Apple bans Flash-to-iPhone ports

Apple has banned iPhone application developers from porting code over from third party tools such as Flash, it has emerged.

With the latest version of its iPhone Developer Program License Agreement for the new iPhone 4.0, Apple has prohibited any app developed using “intermediary translation or compatibility layer or tool”.

First noticed by John Gruber, these contractual changes are being broadly interpreted as a pre-emptive ban on Adobe's forthcoming Packager for iPhone, which is due to ship with Flash Professional CS5. Java and Microsoft's Silverlight could also be affected.

The move is bound to increase tensions between Apple and Adobe. Apple has been vocal in its lack of support for Flash in its iPhone or iPad devices, preferring HTML5.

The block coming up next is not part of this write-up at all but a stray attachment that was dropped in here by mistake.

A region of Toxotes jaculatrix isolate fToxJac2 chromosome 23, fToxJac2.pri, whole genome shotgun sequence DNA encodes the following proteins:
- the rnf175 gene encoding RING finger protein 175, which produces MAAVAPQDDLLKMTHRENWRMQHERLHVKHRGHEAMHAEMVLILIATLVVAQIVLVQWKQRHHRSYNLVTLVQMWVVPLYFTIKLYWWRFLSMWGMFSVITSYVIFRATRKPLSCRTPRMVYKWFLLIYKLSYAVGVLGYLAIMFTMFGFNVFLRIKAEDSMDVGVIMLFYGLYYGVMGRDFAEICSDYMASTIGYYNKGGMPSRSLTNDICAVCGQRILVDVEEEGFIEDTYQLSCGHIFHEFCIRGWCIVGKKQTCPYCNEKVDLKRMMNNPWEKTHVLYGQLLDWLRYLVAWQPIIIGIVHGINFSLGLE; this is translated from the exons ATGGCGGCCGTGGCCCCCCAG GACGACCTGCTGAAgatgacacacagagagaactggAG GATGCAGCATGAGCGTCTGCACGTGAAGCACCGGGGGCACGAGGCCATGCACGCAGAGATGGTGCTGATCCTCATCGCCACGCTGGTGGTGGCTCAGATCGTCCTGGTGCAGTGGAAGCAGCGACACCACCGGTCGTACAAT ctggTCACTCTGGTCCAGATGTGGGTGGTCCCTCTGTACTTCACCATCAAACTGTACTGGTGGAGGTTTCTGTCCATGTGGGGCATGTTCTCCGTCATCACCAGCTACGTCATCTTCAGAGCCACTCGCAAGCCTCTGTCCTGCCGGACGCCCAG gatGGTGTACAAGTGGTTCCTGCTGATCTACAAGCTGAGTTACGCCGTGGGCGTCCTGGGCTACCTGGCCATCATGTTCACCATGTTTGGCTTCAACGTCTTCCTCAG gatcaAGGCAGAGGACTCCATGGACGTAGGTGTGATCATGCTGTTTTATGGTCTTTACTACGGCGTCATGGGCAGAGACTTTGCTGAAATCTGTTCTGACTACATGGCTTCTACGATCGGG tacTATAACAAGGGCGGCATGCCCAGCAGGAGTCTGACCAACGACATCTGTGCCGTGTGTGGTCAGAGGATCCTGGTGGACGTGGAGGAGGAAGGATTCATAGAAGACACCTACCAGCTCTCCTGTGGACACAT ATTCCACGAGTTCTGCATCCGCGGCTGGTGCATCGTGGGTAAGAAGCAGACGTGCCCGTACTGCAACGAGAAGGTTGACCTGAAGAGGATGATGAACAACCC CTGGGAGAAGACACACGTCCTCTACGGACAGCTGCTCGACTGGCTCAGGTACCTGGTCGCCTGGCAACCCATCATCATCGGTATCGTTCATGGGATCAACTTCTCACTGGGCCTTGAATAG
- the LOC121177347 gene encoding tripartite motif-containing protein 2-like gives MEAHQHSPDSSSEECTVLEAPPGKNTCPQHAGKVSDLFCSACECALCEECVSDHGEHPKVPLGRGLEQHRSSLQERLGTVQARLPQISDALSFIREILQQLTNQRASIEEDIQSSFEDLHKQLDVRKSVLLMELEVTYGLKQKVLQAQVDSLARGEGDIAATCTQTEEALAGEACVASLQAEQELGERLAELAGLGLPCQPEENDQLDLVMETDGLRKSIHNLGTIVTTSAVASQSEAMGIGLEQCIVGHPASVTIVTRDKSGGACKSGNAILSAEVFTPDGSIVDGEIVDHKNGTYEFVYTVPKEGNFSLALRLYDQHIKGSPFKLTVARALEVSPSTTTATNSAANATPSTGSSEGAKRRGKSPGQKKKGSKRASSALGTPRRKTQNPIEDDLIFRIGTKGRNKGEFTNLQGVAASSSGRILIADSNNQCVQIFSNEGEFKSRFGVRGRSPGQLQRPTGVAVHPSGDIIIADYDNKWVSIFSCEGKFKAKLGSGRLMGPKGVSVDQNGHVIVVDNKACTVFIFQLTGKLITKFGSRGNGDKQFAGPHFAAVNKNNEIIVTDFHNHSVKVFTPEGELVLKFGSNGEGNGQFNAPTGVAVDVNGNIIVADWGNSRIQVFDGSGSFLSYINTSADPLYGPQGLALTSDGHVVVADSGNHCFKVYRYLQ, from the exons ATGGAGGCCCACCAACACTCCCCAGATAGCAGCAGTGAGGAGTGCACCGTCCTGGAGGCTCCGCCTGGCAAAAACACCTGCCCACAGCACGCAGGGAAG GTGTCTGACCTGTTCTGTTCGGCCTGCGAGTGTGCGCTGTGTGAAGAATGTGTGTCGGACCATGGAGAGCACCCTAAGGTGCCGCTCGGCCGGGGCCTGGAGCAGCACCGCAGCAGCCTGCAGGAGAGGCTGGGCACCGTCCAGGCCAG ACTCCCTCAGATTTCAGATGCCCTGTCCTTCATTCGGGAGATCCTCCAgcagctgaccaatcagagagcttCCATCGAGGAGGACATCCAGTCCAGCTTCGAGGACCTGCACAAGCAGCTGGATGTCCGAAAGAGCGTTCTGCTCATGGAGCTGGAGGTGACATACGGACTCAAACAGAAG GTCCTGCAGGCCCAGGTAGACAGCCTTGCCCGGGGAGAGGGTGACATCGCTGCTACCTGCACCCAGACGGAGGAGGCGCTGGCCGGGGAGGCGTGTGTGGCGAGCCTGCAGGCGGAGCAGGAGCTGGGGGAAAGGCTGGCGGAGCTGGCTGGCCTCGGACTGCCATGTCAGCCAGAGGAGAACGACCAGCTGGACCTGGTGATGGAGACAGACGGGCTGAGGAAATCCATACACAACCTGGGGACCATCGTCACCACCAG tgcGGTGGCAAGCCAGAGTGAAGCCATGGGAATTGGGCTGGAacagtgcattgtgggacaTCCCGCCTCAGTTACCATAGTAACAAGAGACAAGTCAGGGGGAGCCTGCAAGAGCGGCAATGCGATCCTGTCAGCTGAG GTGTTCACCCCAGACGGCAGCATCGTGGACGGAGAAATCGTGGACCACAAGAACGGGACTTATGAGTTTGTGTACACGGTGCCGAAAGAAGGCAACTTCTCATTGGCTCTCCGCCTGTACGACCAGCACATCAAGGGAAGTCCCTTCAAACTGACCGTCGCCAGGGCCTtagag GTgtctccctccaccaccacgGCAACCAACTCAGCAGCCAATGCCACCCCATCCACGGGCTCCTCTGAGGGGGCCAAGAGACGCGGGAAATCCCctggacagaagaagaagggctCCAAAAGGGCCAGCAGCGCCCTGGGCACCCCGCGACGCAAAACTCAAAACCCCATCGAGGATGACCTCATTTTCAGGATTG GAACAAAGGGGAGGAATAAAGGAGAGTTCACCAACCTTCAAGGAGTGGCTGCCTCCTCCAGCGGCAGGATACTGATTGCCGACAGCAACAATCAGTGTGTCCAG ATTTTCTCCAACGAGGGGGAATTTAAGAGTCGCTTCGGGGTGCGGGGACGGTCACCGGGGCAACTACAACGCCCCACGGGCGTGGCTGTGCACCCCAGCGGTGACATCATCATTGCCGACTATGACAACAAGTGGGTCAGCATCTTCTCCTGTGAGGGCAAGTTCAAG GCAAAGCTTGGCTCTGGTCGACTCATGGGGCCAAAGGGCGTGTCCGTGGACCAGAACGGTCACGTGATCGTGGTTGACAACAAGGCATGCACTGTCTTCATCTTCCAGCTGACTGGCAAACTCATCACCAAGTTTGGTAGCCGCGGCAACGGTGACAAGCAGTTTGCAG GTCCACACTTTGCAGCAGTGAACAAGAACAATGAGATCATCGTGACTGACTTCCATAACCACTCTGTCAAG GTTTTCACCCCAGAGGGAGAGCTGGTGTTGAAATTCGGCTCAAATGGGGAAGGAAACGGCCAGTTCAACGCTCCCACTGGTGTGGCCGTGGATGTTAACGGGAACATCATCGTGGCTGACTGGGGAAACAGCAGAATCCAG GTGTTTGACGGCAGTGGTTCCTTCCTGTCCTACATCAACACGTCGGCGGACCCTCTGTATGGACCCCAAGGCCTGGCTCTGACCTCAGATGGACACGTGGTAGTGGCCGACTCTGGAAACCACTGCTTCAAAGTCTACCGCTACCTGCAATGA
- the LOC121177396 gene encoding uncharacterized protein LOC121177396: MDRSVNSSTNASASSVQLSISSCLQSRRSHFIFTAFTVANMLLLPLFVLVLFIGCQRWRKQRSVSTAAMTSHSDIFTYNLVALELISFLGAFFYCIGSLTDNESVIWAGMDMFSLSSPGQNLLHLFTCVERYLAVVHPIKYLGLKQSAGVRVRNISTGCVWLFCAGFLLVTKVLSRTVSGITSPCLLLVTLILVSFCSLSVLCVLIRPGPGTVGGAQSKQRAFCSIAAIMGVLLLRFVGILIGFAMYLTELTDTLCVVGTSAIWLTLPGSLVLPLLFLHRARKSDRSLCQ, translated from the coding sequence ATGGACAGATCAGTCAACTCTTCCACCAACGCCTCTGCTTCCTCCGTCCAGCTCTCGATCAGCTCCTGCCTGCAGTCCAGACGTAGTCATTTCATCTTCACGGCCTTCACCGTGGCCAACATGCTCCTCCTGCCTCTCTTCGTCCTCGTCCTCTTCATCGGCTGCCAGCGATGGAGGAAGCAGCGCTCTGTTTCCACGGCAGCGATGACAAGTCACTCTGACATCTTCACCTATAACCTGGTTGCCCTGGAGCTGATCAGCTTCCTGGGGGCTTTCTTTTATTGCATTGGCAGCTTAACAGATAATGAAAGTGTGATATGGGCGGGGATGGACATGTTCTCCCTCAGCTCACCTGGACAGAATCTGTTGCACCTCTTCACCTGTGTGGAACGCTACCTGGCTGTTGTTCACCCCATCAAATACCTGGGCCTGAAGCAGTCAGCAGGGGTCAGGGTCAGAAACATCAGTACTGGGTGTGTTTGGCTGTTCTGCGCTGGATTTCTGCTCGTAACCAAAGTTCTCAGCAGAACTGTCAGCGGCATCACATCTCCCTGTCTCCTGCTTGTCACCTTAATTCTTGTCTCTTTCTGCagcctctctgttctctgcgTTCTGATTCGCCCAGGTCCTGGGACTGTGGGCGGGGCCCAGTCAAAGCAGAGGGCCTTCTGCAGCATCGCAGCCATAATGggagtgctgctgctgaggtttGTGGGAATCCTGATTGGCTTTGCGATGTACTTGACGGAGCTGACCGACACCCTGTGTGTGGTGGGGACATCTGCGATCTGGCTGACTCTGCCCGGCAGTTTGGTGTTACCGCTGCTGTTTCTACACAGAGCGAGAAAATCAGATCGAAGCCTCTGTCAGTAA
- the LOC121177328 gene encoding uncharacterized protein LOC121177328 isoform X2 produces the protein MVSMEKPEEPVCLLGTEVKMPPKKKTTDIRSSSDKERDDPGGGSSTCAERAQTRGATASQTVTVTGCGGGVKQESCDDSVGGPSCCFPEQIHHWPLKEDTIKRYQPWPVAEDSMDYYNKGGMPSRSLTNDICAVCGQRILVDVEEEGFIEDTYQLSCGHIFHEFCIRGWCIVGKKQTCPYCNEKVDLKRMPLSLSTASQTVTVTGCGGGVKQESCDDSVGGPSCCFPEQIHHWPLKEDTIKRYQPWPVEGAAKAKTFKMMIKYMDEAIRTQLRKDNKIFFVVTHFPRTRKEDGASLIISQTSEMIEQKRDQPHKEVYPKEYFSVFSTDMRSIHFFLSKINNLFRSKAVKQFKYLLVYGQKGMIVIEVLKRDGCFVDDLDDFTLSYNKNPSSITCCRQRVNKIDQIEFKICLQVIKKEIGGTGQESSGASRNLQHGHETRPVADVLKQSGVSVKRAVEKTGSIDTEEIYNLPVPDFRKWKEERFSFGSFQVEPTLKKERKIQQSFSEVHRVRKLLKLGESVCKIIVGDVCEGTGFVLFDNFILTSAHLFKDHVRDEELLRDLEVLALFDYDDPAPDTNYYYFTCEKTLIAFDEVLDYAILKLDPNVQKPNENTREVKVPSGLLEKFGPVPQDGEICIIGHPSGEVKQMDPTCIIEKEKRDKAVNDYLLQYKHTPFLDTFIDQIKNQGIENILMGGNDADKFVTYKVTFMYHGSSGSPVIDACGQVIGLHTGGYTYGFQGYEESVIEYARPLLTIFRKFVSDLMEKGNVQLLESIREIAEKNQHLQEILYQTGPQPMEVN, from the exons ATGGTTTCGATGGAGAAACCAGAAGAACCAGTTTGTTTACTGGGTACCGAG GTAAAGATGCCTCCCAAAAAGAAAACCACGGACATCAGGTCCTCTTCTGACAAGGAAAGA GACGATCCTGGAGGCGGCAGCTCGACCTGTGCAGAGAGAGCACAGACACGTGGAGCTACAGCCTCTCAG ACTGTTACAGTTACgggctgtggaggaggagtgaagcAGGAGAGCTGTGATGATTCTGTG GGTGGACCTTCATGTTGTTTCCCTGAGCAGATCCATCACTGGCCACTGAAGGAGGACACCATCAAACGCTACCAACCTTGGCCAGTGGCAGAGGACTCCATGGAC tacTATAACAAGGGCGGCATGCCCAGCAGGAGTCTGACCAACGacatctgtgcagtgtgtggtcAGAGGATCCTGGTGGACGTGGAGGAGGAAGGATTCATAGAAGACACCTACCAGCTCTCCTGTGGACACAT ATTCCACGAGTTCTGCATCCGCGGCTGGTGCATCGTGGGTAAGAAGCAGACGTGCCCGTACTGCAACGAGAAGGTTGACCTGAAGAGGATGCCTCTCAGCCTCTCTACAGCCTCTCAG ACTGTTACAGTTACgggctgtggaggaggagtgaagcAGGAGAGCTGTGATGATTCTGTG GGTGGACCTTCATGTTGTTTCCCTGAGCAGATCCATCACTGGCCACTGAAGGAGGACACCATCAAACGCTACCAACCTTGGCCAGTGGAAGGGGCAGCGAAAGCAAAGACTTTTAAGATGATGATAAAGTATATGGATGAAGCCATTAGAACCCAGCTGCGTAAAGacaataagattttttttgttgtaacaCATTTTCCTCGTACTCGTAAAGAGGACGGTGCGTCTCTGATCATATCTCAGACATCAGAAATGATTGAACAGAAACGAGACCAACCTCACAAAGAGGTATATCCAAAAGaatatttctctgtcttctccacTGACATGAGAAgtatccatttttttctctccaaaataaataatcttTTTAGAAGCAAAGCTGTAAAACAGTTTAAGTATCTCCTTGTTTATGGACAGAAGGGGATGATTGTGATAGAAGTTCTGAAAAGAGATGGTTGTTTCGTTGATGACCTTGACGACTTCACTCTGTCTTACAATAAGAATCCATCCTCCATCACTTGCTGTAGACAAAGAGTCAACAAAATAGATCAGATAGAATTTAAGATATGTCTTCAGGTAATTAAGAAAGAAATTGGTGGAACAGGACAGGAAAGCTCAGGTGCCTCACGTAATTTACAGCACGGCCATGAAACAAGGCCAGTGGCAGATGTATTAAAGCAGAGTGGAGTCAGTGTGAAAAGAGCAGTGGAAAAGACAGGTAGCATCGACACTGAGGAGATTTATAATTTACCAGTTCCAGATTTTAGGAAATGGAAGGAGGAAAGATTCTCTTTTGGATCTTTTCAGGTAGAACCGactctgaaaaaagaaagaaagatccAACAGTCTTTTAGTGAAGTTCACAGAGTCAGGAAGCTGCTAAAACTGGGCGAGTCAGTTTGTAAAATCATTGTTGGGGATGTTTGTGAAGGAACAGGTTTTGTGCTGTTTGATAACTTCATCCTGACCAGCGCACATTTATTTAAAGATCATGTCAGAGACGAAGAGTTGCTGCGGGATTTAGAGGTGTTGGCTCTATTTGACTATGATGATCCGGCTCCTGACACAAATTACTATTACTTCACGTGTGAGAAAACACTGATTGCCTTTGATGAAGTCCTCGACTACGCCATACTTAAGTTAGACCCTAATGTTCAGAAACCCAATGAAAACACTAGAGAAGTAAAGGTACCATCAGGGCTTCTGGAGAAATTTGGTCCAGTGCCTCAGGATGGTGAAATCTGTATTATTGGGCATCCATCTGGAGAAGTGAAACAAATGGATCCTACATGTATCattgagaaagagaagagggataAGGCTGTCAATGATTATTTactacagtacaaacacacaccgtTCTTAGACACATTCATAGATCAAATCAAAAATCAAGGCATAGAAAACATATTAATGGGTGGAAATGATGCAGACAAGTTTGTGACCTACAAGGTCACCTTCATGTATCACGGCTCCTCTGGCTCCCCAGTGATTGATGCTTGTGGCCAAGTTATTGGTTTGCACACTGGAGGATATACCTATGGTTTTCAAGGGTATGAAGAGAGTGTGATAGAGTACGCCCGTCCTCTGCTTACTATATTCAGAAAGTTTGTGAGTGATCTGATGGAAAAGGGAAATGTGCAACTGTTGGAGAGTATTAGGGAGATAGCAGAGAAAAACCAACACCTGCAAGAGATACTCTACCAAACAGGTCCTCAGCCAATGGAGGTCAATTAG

It's also merely the latest in a series of attempts by Apple to lock its users and developers into its own proprietary platforms. Developers already have no option but to sell their iPhone apps via Apple's store, and now they face rejection if they use third-parties cross-compilers.

The new contractual clause reads in full: “3.3.1 — Applications may only use Documented APIs in the manner prescribed by Apple and must not use or call any private APIs. Applications must be originally written in Objective-C, C, C++, or JavaScript as executed by the iPhone OS WebKit engine, and only code written in C, C++, and Objective-C may compile and directly link against the Documented APIs (e.g., Applications that link to Documented APIs through an intermediary translation or compatibility layer or tool are prohibited).”